SPOKANE – Tommy Amaker gently corrects a question about the sales job it takes to lure a blue-chip basketball prospect to Harvard, about as far removed from a hoops factory as one can ever find.
At least, that’s the way it used to be, before Amaker cracked every egghead stereotype and built a basketball program at Harvard that its astrophysicists and biomolecular engineers could be proud of.
He doesn’t “sell” Harvard, Amaker says evenly. “We like to ‘present’ Harvard.’’
On Thursday, in the NCAA regional at the Spokane Arena, Amaker will present a 12th-seeded Crimson ballclub that has, quite improbably, put itself on the basketball map.
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In fact, they’ve forged a new world order, in which an Ivy League blue blood can overcome all the built-in obstacles — no scholarships, no conference tournament, stringent entrance requirements, to name a few — and become an increasingly prominent national team.
The cognoscenti, including President Obama, are picking the 26-4 Crimson to defeat fifth-seeded Cincinnati on Thursday. As an alum, Obama could be accused of favoritism, but Harvard’s stunning upset of New Mexico in last year’s tournament — a rare takedown of a three seed by a 14 — shows that it’s not just idle fancy.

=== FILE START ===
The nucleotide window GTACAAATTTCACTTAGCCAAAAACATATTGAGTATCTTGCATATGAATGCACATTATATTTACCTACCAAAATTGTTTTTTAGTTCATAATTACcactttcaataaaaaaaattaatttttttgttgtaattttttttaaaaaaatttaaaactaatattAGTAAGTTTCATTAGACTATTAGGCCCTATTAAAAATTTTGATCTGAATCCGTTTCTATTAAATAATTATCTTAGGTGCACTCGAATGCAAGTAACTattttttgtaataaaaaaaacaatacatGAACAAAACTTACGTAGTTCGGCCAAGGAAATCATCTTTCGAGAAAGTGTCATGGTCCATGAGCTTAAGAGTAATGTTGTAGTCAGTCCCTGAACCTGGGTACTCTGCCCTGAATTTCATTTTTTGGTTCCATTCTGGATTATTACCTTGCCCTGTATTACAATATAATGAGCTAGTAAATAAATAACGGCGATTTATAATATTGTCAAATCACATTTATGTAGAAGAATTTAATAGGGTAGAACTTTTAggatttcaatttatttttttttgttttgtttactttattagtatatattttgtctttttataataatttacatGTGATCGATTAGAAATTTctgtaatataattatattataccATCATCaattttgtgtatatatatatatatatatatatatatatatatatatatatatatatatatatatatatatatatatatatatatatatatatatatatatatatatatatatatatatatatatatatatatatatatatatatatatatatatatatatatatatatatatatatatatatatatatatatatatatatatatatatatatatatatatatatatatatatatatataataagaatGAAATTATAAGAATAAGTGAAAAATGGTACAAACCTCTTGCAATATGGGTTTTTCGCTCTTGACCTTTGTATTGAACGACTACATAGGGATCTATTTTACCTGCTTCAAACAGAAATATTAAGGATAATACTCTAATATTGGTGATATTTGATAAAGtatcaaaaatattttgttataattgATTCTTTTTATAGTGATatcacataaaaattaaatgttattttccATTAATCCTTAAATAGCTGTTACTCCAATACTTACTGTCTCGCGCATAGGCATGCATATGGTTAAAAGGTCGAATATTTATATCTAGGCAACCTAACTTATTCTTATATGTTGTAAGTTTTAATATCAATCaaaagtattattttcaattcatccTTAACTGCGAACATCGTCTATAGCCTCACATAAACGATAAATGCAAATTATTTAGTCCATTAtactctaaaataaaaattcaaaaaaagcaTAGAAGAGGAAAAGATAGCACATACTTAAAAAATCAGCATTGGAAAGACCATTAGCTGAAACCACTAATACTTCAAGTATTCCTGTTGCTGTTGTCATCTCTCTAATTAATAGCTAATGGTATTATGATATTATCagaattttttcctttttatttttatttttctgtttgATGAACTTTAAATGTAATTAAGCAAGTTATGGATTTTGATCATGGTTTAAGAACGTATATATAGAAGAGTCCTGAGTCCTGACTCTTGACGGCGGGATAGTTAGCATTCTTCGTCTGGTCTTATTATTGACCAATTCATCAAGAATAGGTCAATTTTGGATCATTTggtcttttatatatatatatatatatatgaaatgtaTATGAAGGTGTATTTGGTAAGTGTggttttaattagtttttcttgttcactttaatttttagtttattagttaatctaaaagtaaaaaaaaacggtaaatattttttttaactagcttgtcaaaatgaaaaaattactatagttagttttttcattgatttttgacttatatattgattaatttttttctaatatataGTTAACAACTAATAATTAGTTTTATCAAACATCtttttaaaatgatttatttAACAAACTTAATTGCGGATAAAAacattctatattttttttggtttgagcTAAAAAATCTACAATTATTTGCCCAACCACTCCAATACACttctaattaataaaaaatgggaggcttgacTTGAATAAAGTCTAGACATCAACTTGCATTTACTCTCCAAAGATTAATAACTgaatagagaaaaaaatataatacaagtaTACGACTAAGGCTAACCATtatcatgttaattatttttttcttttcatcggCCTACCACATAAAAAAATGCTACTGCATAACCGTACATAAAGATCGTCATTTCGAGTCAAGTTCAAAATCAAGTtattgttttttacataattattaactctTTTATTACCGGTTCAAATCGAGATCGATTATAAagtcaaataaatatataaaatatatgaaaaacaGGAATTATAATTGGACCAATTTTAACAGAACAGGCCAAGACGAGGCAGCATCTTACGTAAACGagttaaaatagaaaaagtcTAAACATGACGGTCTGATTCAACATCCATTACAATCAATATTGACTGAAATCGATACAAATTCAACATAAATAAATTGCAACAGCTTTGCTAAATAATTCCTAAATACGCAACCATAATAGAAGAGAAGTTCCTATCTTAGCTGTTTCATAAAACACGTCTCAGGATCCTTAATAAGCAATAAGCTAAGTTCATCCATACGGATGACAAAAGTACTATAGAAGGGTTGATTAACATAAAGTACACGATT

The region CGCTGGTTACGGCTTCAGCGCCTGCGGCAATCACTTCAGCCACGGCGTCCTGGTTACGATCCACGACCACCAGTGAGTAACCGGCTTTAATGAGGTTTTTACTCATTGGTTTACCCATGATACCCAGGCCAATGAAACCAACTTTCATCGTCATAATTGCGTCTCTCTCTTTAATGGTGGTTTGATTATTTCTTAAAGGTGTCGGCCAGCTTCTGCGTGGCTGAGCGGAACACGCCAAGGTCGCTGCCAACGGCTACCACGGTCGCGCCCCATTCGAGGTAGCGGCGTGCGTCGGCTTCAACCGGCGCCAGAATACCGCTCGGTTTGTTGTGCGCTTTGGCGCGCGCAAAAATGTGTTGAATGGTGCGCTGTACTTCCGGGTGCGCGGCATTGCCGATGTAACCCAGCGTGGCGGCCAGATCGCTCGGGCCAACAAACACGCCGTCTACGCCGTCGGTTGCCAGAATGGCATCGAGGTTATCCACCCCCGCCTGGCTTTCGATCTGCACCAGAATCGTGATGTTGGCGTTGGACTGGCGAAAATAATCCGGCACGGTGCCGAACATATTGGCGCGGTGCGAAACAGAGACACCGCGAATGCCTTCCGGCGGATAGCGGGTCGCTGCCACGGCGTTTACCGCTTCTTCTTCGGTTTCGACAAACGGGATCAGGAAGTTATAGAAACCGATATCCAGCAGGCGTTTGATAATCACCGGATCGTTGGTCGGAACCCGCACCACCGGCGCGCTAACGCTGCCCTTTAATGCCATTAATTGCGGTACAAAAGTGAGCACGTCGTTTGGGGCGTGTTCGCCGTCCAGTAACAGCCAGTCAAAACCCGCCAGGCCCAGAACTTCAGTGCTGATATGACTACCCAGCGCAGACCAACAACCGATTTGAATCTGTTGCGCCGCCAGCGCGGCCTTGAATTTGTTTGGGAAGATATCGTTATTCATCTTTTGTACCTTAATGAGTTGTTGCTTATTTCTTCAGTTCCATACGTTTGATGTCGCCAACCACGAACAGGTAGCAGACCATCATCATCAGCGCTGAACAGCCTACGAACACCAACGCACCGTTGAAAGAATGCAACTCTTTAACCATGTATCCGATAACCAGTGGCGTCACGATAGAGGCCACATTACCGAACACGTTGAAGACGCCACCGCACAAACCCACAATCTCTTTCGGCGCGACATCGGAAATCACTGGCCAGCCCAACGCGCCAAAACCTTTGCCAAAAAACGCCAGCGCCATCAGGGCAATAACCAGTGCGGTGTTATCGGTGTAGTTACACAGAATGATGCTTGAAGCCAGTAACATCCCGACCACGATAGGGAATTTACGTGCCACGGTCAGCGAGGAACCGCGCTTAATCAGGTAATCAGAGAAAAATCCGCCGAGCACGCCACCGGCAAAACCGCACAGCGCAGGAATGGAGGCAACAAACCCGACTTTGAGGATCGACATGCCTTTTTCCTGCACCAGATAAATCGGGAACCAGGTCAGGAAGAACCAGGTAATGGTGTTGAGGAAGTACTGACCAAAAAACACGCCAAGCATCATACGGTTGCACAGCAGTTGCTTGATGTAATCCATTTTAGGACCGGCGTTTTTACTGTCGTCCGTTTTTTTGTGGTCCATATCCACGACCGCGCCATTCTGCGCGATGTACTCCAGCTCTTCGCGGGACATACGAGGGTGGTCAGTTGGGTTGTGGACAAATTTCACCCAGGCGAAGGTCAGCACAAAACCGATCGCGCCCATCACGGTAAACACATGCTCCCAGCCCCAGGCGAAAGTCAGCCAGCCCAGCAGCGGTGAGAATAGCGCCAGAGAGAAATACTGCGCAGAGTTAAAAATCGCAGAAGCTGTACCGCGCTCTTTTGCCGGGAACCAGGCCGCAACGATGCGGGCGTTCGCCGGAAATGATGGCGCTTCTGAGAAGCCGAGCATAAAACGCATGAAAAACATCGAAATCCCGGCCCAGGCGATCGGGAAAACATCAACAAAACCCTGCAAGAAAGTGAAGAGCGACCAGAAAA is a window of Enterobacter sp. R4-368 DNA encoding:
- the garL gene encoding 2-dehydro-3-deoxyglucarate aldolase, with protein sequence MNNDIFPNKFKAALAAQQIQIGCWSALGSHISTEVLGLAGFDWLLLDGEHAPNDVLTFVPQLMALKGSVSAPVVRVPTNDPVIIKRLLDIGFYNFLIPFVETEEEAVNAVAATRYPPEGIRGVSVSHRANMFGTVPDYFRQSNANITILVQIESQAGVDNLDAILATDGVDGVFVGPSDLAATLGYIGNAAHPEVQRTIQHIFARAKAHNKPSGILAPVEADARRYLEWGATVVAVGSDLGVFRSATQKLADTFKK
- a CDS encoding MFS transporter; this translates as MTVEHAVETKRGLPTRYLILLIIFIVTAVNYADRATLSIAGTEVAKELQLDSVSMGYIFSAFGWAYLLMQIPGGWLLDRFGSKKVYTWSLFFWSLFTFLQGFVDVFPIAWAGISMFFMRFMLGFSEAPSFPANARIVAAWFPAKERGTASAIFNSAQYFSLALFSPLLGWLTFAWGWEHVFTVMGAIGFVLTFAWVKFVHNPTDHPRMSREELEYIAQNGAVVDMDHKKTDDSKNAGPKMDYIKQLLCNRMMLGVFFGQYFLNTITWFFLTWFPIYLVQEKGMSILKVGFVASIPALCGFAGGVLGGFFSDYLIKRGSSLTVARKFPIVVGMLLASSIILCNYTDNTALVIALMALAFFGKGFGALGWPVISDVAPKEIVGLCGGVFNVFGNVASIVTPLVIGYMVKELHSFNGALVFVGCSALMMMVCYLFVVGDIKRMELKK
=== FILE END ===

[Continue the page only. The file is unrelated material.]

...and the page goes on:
Who would have ever imagined a Harvard player sitting on a podium, as leading scorer Wesley Saunders did Wednesday, and talking about how the team has “a target on its back” and “Everybody’s giving us their best shot because of what we were able to do in the tournament.”
Harvard used to be an Ivy walkover, the basketball equivalent of an Easy A (which, of course, is a foreign academic concept among the Ancient Eight, as the conference likes to call itself).
When Amaker arrived in Cambridge, Mass., in April 2007, less than a month after being fired by Michigan, he inherited a program that had 15 losing conference seasons in 16 years under his predecessor, Frank Sullivan; that hadn’t been to the NCAA tournament since 1946; that had never won a tourney game; and hadn’t won an Ivy basketball title in its current configuration.
What Amaker had was this crazy idea that he could use the Harvard “brand” as a selling point — er, a presentation point — to lure hoops prospects, rather than scare them away. He likened the basketball program to an undervalued stock, and somehow convinced players it was on the upswing.
“We had a vision for what we thought was possible,’’ he said.
Amaker also had two huge breaks. One was a recent change in the financial aid program at Harvard allowing qualified students from families with incomes of $60,000 or less to attend without payment, and requiring those earning up to $180,000 to contribute no more than 10 percent of their income. For a school costing $60,000 annually to attend, that was critical in attracting inner-city kids, amounting to a de facto scholarship.